Tag Archives: Deer Creek Trail

5 Epic Grand Canyon Backpacking Trips You Must Do

December 27, 2018  |  In Backpacking, Family Adventures, National Park Adventures   |   Tagged , , , , , , , , , , , , , , , , , , , , , , , , , , , , , , , , , , ,   |   2 Comments
A backpacker on the Grand Canyon's Thunder River-Deer Creek Loop.

Todd Arndt backpacking the Grand Canyon’s Thunder River-Deer Creek Loop.

By Michael Lanza

This is, in a way, a story about addiction. Or a love affair. Or both. Because those are the best metaphors I can come up with for how the Grand Canyon consistently lures me back when I’m thinking about spring and fall hiking and backpacking trips. It is that rare kind of natural environment that exists on a scale of its own, like Alaska or the Himalaya. There’s something soul-stirring and hypnotic about its infinite vistas, the deceptive scale of the canyon walls and stone towers, and the way the foreground and background continually expand and shrink as you ascend and descend elevation gradients of a vertical mile or more—all of which validates enduring the wilting heat and trails that sometimes seem better suited to bighorn sheep than to bipedal primates.

I’m going to show you, in words and photos, why one or more of these Big Ditch backpacking trips deserves top priority as you’re planning for spring or fall trips. Continue reading →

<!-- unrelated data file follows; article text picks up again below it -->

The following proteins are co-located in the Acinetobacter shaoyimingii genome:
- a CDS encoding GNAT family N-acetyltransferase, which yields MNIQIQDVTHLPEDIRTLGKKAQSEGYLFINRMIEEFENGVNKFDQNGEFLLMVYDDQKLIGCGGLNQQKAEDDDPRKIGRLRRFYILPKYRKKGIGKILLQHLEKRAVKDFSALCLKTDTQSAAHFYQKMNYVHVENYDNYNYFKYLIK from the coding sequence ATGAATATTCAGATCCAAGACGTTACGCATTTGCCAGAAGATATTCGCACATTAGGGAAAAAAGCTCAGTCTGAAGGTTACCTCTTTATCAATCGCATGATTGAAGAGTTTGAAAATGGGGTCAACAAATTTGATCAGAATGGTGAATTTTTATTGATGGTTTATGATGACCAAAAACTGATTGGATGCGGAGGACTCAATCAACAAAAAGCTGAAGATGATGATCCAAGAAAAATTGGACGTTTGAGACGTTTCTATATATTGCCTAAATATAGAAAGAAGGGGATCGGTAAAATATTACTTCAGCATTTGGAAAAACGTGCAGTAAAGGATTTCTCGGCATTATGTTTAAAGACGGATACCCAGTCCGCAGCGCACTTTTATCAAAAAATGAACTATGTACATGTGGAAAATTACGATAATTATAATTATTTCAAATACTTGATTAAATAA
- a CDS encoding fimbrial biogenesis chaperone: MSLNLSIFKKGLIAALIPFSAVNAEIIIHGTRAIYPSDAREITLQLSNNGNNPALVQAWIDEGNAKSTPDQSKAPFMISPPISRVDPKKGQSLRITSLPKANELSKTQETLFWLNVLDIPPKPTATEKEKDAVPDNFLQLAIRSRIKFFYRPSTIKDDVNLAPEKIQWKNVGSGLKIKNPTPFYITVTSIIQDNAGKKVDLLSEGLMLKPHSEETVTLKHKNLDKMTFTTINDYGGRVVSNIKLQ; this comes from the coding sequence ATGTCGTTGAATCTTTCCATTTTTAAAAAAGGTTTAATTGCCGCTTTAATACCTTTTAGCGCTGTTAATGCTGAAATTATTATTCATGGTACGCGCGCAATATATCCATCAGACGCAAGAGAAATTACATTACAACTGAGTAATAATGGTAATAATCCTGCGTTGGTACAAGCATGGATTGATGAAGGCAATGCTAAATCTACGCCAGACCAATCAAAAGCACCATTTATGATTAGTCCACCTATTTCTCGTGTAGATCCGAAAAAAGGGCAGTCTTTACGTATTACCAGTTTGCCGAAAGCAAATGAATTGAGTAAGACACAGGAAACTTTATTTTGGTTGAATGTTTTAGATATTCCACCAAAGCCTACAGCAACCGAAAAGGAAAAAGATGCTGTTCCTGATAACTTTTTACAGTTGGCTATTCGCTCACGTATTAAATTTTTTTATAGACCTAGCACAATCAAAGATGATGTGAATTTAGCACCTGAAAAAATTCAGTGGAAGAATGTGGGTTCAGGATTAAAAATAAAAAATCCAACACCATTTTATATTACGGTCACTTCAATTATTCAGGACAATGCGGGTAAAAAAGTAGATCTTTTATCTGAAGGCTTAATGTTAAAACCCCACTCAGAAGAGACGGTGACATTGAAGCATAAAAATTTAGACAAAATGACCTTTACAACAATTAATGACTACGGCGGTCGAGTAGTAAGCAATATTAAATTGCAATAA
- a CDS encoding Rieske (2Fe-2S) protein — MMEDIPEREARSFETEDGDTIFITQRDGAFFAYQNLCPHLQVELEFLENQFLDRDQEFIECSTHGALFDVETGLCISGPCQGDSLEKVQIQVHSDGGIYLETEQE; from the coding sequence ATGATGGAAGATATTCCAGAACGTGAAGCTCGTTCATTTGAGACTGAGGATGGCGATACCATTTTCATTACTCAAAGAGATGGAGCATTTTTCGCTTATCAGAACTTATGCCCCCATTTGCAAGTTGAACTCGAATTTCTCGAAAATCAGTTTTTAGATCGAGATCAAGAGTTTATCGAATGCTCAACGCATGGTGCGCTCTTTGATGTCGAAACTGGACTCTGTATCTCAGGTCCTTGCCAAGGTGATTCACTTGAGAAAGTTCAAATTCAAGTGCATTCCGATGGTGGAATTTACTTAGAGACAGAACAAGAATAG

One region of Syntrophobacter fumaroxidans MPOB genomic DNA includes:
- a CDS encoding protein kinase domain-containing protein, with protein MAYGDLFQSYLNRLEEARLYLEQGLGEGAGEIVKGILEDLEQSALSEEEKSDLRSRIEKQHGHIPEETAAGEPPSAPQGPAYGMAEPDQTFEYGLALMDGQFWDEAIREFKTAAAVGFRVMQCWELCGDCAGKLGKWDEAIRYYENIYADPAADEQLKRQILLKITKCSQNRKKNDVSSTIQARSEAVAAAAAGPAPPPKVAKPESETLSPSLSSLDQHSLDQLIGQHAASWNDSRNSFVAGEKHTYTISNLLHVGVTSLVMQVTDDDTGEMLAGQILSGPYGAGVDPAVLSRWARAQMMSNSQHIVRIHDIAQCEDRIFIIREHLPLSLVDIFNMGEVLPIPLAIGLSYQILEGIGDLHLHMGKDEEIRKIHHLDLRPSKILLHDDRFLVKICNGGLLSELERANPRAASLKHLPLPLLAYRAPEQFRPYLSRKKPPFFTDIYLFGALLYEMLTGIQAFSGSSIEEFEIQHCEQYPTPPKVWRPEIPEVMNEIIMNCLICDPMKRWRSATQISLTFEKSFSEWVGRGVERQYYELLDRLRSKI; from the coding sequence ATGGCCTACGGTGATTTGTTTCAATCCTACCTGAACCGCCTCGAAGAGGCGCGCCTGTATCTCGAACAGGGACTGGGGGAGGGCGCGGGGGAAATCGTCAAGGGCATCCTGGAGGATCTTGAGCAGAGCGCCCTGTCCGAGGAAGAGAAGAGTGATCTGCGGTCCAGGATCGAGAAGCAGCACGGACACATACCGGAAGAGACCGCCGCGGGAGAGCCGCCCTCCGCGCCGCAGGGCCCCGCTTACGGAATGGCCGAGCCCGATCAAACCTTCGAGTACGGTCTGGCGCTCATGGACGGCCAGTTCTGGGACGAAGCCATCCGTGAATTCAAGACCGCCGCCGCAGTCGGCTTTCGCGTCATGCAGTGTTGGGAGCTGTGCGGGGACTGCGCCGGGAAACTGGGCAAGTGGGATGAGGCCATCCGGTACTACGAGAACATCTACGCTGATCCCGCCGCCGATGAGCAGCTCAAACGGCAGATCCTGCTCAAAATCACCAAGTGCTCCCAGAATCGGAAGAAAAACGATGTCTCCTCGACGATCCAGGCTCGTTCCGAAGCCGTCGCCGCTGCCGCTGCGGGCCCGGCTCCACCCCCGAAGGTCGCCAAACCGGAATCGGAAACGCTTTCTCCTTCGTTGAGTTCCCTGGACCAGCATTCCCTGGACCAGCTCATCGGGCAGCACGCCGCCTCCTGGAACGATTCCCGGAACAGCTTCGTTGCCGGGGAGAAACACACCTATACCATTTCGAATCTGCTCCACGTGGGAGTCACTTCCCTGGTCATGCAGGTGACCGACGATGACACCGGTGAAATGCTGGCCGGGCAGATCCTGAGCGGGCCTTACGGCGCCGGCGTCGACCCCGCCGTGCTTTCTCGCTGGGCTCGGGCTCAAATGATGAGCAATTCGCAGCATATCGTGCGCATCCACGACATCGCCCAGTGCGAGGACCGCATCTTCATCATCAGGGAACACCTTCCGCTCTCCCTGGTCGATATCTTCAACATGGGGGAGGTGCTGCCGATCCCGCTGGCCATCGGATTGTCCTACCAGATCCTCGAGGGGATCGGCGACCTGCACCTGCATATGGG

Backpacking the Grand Canyon’s Thunder River-Deer Creek Loop

November 26, 2018  |  In Backpacking, National Park Adventures   |   Tagged , , , , , , , , , , , , , , ,   |   4 Comments
A backpacker at a waterfall on the Deer Creek Trail in the Grand Canyon.

Jeff Wilhelm at a waterfall on the Patio, Deer Creek Trail, Grand Canyon.

By Michael Lanza

The heat presses in from all sides as we hike down the Bill Hall Trail off the North Rim of the Grand Canyon. The overhead sun feels as if it has expanded to a supernova threatening to engulf the planet. The rocks radiate waves of heat up at us; I wonder if they might actually reach egg-frying temperature today. Even the air seems to be rising to a boil like a vast kettle on a stove. We hike cautiously over broken stones that slide underfoot, leaning out onto our trekking poles for the two- and three-foot ledge drops on this path—which appears better suited to bighorn sheep than to bipedal primates hauling backpacks weighed down with gear, food, and a surplus of a rare element out here: water. Continue reading →